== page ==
Each one of us_ moralist or pragmatist_ carries this awareness, this realization within. Tony Blair knew this. He was full with the knowledge in his farewell address. He knew that it wasn’t his ‘missions’ in Iraq and Afghanistan that would be, in the final analysis, the feather in the cap. It wasn’t his mission against terror he’d be remembered by. And so, in the list of his achievements, it was his public welfare work that did him proud and that was worthy to be claimed as his legacy.

Musharraf too, in the legacy he would be accredited for, wouldn’t have his expediently engineered ‘Enlightened Moderation’, or the mayhem in Waziristan as the salient features. Rather, it would be the development of the economy and the welfare work for the people that would (if at all) write his name down with some fondness. It is not his pragmatic side, not the expedient tools and ploys leaders use to preserve and serve temporal power that history would eulogize. For the heart of mankind knows and believes it is the Moralist who rises out of History’s dust, not the Pragmatist. It is only a matter of time…

Visibly broken, Blair said that after all he did, it is his sincerity in doing it that should acquit him. “I did what I thought was right,” he said amidst uproarious applause. It may well get him forgiven as a fumbling human being, but it also makes him another one of history’s pygmies. Great leadership is not about ‘doing what one thinks is right’ (which turns out all wrong). Good leadership is about thinking right, and doing it, despite the odds. For, a leader’s error of judgement becomes the destiny of nations.

Musharraf probably would say the same, though in words of greater bravado, being an army man. So would Bush, if he had the grace. And this is where the tragedy of these dark times lies: our leaders merely do what they think is right…

In his address to the faculty and students of International Islamic University, Musharraf had ranted against ‘obscurantist elements’ dreaming of an Islamic State, wanting to go thousands of years back (to be accurate, 1428 years back), who, (ever so preposterously), ‘even talk of going back to the Khilafah’, thus taking the world backward, ‘towards regression.’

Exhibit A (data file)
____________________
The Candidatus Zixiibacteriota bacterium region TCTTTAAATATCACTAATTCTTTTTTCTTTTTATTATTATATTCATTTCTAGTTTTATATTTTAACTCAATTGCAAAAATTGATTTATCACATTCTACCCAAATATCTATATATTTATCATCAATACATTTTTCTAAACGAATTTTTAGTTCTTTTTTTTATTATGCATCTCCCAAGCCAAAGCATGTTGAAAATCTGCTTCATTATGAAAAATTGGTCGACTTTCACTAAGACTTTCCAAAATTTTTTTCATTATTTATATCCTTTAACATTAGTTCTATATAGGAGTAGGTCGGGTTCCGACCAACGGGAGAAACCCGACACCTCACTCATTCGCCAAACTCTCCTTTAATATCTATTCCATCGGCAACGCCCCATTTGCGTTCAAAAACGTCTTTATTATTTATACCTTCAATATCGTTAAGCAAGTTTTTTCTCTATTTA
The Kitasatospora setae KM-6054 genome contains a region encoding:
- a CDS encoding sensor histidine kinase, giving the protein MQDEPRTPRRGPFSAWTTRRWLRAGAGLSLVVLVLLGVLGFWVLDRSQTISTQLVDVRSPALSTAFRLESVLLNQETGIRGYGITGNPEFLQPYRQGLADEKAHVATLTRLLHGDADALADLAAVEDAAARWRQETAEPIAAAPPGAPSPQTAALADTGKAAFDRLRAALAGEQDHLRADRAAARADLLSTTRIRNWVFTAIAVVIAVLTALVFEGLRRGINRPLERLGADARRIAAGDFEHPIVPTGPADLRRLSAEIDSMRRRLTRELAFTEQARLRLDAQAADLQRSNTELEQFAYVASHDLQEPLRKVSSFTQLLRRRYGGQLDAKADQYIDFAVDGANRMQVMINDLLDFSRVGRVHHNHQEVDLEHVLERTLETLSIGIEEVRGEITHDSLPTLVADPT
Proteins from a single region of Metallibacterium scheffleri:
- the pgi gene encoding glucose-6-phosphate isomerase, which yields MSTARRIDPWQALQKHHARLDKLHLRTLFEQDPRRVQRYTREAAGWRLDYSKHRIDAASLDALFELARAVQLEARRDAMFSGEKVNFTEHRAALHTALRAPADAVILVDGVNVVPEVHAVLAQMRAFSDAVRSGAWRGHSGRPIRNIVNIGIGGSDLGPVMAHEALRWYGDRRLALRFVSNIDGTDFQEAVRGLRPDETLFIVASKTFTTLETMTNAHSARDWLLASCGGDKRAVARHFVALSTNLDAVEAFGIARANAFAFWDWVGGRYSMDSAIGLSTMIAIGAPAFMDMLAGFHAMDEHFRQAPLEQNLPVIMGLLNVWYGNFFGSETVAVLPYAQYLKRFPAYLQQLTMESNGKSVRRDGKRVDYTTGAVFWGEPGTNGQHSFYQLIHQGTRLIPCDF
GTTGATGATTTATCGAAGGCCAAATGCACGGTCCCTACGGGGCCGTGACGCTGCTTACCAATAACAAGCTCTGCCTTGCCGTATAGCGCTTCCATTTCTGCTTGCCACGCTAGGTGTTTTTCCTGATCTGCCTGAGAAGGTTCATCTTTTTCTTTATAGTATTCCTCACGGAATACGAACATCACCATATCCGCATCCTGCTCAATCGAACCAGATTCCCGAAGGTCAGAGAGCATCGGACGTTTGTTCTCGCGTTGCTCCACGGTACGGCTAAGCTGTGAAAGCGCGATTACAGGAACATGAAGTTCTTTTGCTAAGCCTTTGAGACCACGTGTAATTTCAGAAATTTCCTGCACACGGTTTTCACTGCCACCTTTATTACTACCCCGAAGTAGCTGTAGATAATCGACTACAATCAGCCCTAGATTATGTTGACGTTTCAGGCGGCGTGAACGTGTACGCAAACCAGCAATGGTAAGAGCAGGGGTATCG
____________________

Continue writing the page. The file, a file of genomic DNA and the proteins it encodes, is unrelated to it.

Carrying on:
Today we need right thinkers who think what is right and then do what is right, testified by the witness of Time. Our leaders need to embody the moralist vision. They need to be visionaries, idealists matured beyond the compulsions and the tug-and-pull of power. Like Umar bin Khattab (R.A), the Conqueror of Jerusalem entering the city in coarse white robes on a single camel shared with a slave; Umar the Mighty who slept with a brick for a pillow and carried sacks of grain on his back for widows and orphans, pleading to them to pray for the forgiveness of Umar the slave of Allah for any oversight that may have caused them to go hungry a night; Umar the Magnificent who spent nights weeping and praying, trembling in fear of God’s questioning if a dog on the banks of the Euphrates died hungry; Umar the Glorious, beholding the awe-inspiring simplicity and integrity of whom the patriarch of Jerusalem had remarked: “Verily Islam has excelled all religions today.”

It is his Moralist Idealism, his principled integrity and conviction that shines through the pages of history, stirring a longing in the Muslim heart for a return to that bygone glory of the Great Khilafah. It is the ‘Shadow of Umar’, in the words of M.A Niazi, that haunts the Muslim today, so that the foreign-sponsored temporal regimes scourging Muslim lands make us restive, still seeking…